At least 130,000 individuals have taken advantage of the investor citizenship and residency programs in the EU between 2011 and 2019, according to the European Parliament.

The schemes have generated around €21.8bn in revenue for the countries concerned.

In the wake of Russia's invasion, MEPs have added a new proposal that would ban all new applications from Russians immediately and that would require member states to reassess all decisions granting visas and citizenship under the schemes.

"We must ban the sale of EU passports and stop the flow of Russia's dirty money into the EU," centre-right Slovak MEP Vladimir Bilčík said in a statement.

Russian banks, oil refineries to face EU freeze

Russian banks and oil refineries to be hobbled by new EU sanctions, as civilian deaths mount in Ukraine. US wanted to exclude Russia from SWIFT, but Germany and France favoured incremental approach.

'Golden Passports': Malta takes 67 days to respond to EU

The European Commission exchanged 24 letters with Bulgaria, Cyprus and Malta over their 'Golden Passports' schemes between October 2019 and October 2020. Malta took 67 days to respond to the commission's first letter, followed by Cyprus (42) then Bulgaria.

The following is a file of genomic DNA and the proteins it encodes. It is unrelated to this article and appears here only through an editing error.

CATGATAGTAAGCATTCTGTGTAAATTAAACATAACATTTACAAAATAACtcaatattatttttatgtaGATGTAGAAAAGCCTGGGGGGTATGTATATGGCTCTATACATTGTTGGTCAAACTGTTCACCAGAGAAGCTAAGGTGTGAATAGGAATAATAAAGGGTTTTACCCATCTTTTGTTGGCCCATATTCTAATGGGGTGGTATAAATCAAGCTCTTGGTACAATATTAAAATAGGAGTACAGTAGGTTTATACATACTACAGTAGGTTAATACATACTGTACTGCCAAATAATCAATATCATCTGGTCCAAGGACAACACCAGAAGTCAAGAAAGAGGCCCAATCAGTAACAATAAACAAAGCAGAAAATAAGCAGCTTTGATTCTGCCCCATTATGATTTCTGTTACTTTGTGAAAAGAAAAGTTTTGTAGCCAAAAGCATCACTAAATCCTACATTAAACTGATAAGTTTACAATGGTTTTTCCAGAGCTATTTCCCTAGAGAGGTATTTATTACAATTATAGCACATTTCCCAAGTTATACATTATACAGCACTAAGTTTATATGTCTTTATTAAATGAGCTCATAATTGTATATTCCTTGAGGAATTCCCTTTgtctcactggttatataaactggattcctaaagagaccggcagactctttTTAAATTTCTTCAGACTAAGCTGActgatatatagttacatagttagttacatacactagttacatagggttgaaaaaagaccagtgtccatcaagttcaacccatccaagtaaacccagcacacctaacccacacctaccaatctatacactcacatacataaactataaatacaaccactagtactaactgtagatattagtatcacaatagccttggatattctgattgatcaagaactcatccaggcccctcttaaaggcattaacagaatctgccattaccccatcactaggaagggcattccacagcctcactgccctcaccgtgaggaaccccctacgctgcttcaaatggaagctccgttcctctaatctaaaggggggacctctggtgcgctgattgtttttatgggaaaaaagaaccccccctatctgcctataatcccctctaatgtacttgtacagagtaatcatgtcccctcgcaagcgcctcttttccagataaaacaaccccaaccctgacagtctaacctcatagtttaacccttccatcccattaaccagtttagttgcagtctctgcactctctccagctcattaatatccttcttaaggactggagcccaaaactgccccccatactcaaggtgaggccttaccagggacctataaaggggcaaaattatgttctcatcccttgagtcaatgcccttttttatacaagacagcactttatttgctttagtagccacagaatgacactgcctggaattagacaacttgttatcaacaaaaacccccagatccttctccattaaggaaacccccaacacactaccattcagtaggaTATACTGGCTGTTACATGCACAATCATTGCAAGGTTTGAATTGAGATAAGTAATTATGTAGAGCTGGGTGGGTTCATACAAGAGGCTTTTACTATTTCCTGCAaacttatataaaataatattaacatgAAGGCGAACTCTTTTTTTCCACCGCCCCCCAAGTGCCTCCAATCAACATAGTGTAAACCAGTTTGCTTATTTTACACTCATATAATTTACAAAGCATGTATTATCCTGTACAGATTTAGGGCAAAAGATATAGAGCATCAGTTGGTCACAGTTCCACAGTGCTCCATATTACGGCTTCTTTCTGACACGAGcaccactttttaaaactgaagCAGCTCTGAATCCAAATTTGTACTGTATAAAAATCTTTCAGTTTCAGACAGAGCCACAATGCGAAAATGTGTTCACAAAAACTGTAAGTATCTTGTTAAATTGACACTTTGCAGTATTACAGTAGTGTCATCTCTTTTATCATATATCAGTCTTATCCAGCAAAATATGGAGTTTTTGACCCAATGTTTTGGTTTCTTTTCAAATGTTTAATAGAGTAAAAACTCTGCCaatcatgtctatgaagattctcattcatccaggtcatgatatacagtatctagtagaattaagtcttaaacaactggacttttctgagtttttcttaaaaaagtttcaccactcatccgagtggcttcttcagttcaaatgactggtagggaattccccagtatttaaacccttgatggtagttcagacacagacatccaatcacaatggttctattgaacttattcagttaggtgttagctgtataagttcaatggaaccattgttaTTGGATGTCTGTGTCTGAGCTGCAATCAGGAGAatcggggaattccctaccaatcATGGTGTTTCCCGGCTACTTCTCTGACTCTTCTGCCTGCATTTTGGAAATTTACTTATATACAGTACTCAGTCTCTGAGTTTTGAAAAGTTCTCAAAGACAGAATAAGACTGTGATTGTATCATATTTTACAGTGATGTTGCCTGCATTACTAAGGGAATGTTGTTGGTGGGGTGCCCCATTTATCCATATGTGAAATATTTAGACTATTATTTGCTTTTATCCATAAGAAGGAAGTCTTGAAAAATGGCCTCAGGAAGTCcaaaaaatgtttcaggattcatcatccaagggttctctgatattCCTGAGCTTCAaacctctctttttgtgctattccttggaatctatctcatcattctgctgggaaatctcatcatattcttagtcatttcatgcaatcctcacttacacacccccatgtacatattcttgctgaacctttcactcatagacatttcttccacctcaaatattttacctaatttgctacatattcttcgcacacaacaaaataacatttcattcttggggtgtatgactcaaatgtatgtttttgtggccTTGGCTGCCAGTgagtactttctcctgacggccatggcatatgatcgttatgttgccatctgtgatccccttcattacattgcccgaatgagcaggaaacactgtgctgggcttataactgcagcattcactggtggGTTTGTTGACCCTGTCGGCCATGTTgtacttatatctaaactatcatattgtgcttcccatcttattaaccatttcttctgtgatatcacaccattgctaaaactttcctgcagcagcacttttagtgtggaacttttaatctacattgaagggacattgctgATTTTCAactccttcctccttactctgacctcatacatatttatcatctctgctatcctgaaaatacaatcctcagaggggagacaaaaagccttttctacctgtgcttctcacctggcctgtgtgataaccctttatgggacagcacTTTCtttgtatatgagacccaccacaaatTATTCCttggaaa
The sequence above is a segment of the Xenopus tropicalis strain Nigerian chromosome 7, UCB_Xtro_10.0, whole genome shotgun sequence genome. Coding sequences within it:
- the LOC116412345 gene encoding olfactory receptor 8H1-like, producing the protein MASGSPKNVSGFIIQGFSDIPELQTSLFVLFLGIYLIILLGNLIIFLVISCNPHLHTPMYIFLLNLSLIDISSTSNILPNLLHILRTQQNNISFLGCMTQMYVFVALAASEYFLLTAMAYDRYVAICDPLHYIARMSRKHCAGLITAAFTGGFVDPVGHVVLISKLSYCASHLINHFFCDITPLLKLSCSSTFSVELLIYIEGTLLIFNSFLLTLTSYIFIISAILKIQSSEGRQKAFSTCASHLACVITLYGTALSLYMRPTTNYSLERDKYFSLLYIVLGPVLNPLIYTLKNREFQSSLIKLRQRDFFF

Opinion

Romania — latest EU hotspot in backlash against LGBT rights

Romania isn't the only country portraying lesbian, gay, bisexual, and transgender (LGBT) people as a threat to children. From Poland and Hungary in EU, to reactionary movements around the world are prohibiting portrayals of LGBT people and families in schools.

News in Brief

  1. France to nationalise nuclear operator amid energy crisis
  2. Instant legal challenge after ok for 'green' gas and nuclear
  3. Alleged Copenhagen shooter tried calling helpline
  4. Socialist leader urges Czech PM to ratify Istanbul convention
  5. Scottish law chief casts doubt on referendum
  6. British PM faces mounting rebellion
  7. Russian military base near Finnish border emptied
  8. Euro slides to lowest level in two decades

Stakeholders' Highlights

  1. Nordic Council of MinistersNordic and Canadian ministers join forces to combat harmful content online
  2. Nordic Council of MinistersNordic ministers write to EU about new food labelling
  3. Nordic Council of MinistersEmerging journalists from the Nordics and Canada report the facts of the climate crisis
  4. Council of the EUEU: new rules on corporate sustainability reporting
  5. Nordic Council of MinistersNordic ministers for culture: Protect Ukraine’s cultural heritage!
  6. Reuters InstituteDigital News Report 2022

Latest News

  1. Legal action looms after MEPs back 'green' nuclear and gas
  2. EU readies for 'complete Russian gas cut-off', von der Leyen says
  3. Rising prices expose lack of coherent EU response
  4. Keeping gas as 'green' in taxonomy vote only helps Russia
  5. 'War on Women' needs forceful response, not glib statements
  6. Greece defends disputed media and migration track record
  7. MEPs adopt new digital 'rule book', amid surveillance doubts
  8. 'World is watching', as MEPs vote on green finance rules

Join EUobserver

Support quality EU news

Join us